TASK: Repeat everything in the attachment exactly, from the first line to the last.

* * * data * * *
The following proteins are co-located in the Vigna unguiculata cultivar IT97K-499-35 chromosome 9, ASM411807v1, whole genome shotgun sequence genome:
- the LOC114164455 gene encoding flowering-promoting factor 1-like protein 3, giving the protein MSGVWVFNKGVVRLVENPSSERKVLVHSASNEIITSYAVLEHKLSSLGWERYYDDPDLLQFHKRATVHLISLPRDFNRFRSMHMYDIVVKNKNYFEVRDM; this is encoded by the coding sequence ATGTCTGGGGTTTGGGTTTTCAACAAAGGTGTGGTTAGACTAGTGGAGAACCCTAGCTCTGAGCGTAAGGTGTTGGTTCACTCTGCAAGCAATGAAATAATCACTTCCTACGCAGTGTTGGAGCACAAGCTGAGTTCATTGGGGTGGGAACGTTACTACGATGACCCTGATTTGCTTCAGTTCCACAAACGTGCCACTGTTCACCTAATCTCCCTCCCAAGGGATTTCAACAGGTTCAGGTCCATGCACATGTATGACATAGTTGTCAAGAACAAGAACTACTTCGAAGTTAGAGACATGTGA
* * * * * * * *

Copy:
The following proteins are co-located in the Vigna unguiculata cultivar IT97K-499-35 chromosome 9, ASM411807v1, whole genome shotgun sequence genome:
- the LOC114164455 gene encoding flowering-promoting factor 1-like protein 3, giving the protein MSGVWVFNKGVVRLVENPSSERKVLVHSASNEIITSYAVLEHKLSSLGWERYYDDPDLLQFHKRATVHLISLPRDFNRFRSMHMYDIVVKNKNYFEVRDM; this is encoded by the coding sequence ATGTCTGGGGTTTGGGTTTTCAACAAAGGTGTGGTTAGACTAGTGGAGAACCCTAGCTCTGAGCGTAAGGTGTTGGTTCACTCTGCAAGCAATGAAATAATCACTTCCTACGCAGTGTTGGAGCACAAGCTGAGTTCATTGGGGTGGGAACGTTACTACGATGACCCTGATTTGCTTCAGTTCCACAAACGTGCCACTGTTCACCTAATCTCCCTCCCAAGGGATTTCAACAGGTTCAGGTCCATGCACATGTATGACATAGTTGTCAAGAACAAGAACTACTTCGAAGTTAGAGACATGTGA